The R14000 processor from SGI, announced in July 2001, was the first chip the company designed that changed from 0.18 micron aluminum to a five-layer 0.13 micron copper process. The R14000 ran at 500MHz and delivered a peak 1 gigaflops of number-crunching power per processor. Like earlier R series processors, it has 8MB of external L2 cache. The R14000 was a shrink of the 400MHz R12000 processor, which delivered two floating point operations per second or 800 megaflops of power. In February 2002, SGI announced the R14000A, the current top-end chip in its servers, which uses a seven-layer 0.13 micron copper process that allows the MIPS core to be shrunk enough so it can run at 600MHz instead of 500MHz. Snell says that SGI's installed base has moved to the 500MHz R14000s and is moving ahead with the 600MHz R14000As.
Sometime in 2003, SGI and NEC will move the MIPS processor to a 0.11 micron, eight-layer copper process that will enable the MIPS chip to run at 700MHz and deliver 1.4 gigaflops of processing power. This chip is code-named "N0" and may be branded as the R16000.
In 2004, SGI will debut the "N1" processor, which will have two floating point units instead of one, an additional load/store unit, L2 cache memory (size unknown) on the chip die, L2 and L3 cache directories on chip, and a new microprocessor bus with four times the bandwidth of the current R series of chips. The quadrupling of bus bandwidth will be necessary because the N1 processor, which may be marketed as the R18000, will come in single-core and dual-core implementations. The N1 processors will be created using a nine-layer, 0.11 micron copper process and will have a core frequency of 800MHz. So a single core N1 processor will deliver a peak 3.2 gigaflops of power and a dual-core N1 will deliver 6.4 gigaflops of peak processing power.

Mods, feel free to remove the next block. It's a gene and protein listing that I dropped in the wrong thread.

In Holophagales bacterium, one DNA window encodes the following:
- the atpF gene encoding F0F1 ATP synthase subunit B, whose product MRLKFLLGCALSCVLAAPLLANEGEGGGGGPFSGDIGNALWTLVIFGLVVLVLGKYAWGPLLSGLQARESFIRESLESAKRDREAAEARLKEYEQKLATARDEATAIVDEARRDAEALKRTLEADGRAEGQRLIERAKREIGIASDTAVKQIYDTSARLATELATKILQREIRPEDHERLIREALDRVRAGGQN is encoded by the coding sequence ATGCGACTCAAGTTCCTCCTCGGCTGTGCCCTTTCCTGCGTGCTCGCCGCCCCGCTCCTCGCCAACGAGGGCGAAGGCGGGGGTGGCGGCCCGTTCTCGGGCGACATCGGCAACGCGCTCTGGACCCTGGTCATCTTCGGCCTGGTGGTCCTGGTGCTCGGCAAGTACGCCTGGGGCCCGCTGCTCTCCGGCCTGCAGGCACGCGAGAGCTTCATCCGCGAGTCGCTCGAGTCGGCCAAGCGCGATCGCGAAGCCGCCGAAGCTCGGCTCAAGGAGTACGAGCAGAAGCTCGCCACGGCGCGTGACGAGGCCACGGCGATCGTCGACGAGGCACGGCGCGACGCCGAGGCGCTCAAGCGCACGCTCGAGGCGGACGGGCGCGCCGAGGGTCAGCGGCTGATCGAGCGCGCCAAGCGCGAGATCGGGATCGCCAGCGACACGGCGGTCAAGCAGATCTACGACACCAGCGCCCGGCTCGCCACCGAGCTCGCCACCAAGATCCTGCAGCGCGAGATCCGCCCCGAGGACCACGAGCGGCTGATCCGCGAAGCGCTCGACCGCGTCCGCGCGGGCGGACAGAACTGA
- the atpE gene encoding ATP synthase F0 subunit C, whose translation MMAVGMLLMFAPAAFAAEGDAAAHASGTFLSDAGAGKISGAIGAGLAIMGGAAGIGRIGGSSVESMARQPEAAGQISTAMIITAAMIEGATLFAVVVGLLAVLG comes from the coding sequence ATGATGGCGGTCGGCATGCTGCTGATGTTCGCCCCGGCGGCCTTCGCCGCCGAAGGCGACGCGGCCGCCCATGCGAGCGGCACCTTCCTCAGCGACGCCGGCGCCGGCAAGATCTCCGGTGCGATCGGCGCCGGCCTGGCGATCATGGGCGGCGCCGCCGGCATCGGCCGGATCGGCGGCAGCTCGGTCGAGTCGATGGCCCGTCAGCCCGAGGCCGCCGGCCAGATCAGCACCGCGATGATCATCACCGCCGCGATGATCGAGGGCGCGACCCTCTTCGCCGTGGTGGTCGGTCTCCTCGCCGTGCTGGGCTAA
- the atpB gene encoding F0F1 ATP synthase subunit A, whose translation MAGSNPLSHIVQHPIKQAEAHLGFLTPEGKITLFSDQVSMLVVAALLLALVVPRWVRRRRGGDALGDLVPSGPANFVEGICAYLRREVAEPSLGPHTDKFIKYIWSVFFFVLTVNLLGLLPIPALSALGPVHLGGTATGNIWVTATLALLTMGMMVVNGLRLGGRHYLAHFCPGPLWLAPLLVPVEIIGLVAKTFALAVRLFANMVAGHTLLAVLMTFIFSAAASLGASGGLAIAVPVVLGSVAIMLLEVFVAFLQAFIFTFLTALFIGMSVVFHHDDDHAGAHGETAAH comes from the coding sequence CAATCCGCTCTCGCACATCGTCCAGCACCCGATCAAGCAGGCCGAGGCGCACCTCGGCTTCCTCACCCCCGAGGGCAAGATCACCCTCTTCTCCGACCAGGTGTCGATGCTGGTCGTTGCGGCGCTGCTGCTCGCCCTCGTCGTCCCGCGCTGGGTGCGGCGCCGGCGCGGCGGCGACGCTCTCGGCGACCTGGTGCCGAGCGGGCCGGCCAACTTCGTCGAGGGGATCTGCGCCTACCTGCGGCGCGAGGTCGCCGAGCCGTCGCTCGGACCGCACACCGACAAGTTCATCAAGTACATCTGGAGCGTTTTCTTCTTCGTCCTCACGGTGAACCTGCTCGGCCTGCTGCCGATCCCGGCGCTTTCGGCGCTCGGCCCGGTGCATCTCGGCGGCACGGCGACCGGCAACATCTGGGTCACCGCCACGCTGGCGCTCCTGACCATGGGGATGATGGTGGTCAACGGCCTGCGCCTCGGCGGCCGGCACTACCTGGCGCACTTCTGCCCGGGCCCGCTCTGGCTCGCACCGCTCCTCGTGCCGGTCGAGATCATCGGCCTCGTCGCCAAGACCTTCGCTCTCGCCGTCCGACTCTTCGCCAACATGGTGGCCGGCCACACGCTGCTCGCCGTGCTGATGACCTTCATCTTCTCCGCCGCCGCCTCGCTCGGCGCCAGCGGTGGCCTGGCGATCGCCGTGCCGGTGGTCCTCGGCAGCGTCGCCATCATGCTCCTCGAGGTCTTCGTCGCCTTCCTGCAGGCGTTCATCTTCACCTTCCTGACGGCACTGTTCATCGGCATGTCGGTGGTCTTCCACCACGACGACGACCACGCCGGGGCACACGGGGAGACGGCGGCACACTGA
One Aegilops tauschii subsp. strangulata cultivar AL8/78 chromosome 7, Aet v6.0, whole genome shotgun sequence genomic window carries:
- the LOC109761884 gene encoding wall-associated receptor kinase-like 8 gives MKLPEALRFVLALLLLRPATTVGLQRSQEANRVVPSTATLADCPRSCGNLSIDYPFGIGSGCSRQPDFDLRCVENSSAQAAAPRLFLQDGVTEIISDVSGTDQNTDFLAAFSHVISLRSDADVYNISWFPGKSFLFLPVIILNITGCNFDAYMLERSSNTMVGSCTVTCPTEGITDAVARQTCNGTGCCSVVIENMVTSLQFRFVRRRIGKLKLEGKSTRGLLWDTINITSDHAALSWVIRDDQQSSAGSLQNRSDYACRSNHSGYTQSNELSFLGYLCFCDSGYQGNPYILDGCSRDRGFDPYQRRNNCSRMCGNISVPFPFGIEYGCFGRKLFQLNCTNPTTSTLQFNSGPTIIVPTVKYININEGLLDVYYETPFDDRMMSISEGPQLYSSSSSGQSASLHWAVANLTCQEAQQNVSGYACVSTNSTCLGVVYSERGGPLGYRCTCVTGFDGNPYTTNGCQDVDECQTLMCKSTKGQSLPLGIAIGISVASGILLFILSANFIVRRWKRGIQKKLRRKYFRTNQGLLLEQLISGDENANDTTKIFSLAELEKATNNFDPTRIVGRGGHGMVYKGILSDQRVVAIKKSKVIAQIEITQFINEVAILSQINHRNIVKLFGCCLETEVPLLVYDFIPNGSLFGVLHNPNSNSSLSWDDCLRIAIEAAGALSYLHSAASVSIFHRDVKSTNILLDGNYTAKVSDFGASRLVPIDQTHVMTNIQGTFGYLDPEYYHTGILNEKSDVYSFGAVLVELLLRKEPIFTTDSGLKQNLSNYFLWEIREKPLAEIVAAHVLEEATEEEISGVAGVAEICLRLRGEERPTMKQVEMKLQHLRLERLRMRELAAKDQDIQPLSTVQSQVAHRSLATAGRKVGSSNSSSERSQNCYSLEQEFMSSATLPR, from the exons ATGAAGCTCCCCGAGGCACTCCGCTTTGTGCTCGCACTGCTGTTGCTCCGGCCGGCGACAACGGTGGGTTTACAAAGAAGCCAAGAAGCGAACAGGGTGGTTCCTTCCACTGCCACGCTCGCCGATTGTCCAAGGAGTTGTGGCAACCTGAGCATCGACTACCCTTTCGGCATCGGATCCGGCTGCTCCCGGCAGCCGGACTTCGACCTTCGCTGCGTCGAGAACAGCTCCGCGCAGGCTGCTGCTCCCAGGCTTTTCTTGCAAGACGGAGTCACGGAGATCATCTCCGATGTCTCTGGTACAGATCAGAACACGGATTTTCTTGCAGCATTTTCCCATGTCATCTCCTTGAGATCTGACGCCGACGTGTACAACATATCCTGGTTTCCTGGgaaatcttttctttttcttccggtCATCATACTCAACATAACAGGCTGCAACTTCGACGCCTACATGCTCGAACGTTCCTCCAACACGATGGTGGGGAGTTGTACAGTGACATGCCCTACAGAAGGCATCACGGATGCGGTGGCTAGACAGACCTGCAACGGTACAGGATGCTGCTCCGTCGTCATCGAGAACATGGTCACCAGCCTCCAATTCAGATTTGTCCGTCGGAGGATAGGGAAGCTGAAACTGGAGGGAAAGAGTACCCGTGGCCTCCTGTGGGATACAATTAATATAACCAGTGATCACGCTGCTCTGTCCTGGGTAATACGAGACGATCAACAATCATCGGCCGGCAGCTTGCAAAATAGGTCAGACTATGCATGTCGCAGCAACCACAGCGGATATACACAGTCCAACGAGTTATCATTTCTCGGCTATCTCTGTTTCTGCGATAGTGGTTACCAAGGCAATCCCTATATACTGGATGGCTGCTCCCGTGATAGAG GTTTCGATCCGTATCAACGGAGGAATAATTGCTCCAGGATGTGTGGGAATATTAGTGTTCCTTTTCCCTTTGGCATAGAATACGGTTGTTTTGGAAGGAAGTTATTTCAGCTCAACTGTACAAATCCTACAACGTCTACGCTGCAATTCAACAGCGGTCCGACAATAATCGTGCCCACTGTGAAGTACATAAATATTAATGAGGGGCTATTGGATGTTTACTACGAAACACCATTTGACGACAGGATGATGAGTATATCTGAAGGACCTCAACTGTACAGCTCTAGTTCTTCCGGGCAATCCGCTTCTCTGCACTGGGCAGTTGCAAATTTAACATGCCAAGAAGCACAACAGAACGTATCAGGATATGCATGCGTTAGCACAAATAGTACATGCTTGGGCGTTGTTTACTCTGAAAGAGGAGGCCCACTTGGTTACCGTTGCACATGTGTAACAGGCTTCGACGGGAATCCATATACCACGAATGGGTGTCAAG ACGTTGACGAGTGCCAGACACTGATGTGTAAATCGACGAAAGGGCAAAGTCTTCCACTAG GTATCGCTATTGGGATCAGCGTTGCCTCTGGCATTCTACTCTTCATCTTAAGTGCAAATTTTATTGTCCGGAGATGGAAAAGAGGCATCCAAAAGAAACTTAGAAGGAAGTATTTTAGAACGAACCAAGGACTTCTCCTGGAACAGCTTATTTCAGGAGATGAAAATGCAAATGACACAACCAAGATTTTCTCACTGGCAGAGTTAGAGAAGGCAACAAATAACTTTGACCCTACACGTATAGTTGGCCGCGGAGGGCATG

The "N2" processor that is set to debut in 2005 is still in the definition stages, and may be called the R20000. SGI says that the single core version of this processor will, at 1GHz or higher clock speeds, deliver a peak 8 gigaflops of floating point performance, and the dual-core version will deliver a peak 16 gigaflops. These numbers seem to imply that the N2 chips will have four floating point units, each capable of performing two instructions per clock, compared to the single FPs used in the R14000 and R14000A chips today.